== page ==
I am looking forward to working together with the Commercial Eyes team and our clients to fulfil their objectives within the Australian and New Zealand health systems, leveraging the expertise from right across the Commercial Eyes business.

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Leukaemia Foundation – Raising Awareness of Blood Cancers

September is Blood Cancer Awareness month

Through various parts of our business including market access and insights, regulatory services and medical communications, Commercial Eyes works with a number of organisations involved in improving and extending the lives of people living with leukaemias and other blood cancers.

At a recent staff event, we were able to hear Patrick Devine share his story. Patrick was diagnosed with a rare blood cancer 10 years ago and with the help of clinical trials, is defying the usual life expectancy of his cancer type.

We were also pleased to provide the Leukaemia Foundation with a $5000 donation to support their bold goal to achieve Zero Lives Lost to Blood Cancer by 2035.

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PHARMAC prepares to take over the procurement of medical devices

Access to medical devices in New Zealand is changing

 

The Therapeutic Products Bill will be published shortly, resulting in PHARMAC assuming responsibility for the procurement and funding of medical devices in addition to their current brief of medicines. This is due to the establishment of a joint regulatory scheme to incorporate all therapeutic products (medicines including cell and tissue products and medical devices). This Bill replaces the Medicines Act that has been in place since 1981.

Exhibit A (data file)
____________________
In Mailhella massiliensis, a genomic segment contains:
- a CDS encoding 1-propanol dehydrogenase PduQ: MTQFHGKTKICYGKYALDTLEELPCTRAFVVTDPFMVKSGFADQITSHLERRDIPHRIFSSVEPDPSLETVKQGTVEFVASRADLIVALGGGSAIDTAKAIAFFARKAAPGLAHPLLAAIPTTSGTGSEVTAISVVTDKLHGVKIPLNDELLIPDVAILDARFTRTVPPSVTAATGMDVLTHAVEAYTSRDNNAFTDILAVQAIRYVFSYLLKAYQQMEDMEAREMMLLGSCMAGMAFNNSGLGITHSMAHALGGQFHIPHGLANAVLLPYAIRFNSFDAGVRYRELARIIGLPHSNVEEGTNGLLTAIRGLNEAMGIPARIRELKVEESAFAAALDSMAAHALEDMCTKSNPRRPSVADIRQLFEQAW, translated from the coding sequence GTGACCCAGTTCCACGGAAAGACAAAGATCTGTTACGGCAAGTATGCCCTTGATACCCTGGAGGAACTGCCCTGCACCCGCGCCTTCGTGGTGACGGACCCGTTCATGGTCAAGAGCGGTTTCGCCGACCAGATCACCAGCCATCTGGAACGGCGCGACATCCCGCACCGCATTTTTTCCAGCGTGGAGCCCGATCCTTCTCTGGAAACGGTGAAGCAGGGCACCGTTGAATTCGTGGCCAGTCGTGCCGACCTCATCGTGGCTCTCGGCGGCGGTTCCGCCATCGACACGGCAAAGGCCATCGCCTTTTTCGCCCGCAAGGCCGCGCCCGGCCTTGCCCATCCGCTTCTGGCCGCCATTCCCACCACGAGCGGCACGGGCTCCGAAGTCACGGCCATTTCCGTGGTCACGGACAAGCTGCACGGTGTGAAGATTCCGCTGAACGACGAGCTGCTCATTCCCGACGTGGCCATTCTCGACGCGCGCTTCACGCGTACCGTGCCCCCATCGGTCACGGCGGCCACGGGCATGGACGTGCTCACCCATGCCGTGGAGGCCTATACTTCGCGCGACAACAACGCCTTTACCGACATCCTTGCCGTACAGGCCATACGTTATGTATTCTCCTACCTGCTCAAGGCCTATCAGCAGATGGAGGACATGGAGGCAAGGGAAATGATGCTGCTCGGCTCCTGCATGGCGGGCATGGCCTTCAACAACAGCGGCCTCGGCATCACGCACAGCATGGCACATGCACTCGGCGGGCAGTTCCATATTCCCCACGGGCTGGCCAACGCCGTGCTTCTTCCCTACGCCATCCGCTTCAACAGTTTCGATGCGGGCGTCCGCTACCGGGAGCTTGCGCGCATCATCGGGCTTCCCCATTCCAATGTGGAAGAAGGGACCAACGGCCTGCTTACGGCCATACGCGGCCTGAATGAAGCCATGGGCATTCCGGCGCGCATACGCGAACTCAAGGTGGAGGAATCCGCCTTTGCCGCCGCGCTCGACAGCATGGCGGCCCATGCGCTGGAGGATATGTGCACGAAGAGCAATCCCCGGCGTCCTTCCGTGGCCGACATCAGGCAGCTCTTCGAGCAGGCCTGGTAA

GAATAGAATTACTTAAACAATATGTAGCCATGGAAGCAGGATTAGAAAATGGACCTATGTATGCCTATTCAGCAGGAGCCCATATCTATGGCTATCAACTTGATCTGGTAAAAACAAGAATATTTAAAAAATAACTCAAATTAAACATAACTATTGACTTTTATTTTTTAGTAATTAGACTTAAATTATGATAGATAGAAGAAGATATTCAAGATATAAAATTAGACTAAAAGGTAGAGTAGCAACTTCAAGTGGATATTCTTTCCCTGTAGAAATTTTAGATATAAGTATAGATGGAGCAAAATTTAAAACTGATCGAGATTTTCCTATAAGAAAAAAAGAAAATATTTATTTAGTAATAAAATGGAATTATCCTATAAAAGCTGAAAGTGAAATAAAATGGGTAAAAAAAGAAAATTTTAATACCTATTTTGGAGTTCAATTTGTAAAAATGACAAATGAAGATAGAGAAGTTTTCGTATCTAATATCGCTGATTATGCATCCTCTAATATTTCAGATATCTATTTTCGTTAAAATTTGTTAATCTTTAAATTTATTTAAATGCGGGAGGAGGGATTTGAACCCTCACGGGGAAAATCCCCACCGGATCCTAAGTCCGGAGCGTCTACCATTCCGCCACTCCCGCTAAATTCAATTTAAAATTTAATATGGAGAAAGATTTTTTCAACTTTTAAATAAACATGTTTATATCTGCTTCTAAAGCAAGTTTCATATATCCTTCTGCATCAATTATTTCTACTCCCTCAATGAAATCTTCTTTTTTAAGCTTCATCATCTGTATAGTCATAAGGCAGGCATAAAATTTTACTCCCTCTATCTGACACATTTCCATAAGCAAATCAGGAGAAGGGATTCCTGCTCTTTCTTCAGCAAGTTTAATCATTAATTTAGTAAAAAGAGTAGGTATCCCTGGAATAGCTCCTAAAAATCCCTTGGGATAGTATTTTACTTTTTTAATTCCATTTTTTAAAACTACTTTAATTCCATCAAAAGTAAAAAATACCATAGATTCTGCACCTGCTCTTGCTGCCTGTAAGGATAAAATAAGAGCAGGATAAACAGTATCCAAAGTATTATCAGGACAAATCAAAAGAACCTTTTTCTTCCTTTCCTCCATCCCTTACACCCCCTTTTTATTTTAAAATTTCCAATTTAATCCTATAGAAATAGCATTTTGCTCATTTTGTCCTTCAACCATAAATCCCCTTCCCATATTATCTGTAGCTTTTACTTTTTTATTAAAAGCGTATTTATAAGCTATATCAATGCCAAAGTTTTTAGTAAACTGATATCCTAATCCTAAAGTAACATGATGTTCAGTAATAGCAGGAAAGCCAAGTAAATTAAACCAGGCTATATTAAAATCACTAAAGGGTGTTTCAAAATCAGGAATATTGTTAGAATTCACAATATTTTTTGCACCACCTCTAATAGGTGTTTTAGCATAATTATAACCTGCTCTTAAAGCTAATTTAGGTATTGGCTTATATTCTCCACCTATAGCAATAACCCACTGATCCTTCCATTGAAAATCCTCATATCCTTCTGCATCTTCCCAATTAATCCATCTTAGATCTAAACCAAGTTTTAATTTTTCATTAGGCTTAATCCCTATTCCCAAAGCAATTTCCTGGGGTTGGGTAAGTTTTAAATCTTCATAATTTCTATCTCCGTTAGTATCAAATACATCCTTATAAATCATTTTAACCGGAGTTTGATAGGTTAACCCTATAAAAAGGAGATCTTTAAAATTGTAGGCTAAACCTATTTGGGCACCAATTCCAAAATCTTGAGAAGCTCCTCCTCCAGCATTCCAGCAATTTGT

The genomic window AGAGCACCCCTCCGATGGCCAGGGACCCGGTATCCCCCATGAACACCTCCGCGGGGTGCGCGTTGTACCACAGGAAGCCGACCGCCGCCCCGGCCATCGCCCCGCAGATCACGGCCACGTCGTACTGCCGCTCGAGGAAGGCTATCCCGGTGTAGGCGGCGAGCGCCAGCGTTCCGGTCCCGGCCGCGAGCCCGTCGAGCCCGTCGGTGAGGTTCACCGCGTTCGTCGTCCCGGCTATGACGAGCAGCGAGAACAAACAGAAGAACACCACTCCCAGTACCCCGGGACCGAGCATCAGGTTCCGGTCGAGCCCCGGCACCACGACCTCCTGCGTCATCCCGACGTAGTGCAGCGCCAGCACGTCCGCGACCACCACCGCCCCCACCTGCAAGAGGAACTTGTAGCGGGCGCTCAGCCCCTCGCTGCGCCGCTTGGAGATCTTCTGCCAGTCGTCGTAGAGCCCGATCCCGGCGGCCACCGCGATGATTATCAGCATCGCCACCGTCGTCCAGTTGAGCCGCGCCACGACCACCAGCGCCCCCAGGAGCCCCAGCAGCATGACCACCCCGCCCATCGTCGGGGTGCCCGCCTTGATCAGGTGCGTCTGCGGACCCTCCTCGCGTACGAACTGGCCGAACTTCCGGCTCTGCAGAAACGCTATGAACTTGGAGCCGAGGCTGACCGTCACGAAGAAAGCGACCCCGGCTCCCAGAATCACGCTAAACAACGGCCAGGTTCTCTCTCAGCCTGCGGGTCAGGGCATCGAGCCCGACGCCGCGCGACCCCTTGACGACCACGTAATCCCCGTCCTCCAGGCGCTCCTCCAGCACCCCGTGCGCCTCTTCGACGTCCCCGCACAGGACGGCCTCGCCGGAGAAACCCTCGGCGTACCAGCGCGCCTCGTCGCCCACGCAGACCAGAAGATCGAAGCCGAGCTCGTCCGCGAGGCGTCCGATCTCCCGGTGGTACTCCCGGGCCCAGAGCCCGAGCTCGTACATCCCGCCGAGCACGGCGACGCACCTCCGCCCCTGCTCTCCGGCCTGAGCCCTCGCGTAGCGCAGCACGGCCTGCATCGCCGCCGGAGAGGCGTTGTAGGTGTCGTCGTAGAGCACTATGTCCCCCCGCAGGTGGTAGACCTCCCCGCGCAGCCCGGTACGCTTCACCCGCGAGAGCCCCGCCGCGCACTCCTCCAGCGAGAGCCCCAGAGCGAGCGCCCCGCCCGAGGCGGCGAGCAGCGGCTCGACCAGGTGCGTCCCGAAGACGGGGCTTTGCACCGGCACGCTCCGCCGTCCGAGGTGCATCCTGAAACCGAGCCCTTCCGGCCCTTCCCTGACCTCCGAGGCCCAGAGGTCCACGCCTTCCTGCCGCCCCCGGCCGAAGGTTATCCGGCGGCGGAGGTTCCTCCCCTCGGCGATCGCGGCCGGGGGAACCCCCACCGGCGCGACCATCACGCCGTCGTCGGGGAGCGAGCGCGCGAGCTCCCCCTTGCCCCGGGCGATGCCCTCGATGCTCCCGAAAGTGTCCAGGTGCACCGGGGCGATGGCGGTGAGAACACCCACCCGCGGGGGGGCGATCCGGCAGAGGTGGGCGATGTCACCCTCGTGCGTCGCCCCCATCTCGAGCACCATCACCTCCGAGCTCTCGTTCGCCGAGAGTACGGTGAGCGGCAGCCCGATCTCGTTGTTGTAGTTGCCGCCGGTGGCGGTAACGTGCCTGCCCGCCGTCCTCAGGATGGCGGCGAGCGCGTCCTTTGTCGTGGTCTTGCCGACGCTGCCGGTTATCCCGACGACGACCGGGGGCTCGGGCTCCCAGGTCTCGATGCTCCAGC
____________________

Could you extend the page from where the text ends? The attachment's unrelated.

It is widely acknowledged that PHARMAC has implemented policies that have resulted in the procurement of the lowest priced drugs in the OECD. However, PHARMAC has also implemented policies have resulted in significant delay in access to new medicines, primarily due to working with a fixed yearly budget.

 

Professional medical societies agree that the Medicines Act 1981 is outdated and no longer fit for purpose but have expressed concern regarding the potential change in patients’ access to medical devices.

 

Considering the potential impact of disruptions to the supply chain and reduced availability of medical device products, it is critical to have a practical and thorough understanding of the challenges to market access in New Zealand to successfully navigate the increasingly complex PHARMAC reimbursement system. 

 

The Commercial Eyes Market Access team is highly experienced in developing reimbursement strategy and funding applications for consideration by PHARMAC. For assistance in navigating the PHARMAC reimbursement and pricing landscape, please contact Tenille Manuele (Director, Market Access & Pricing): [email protected]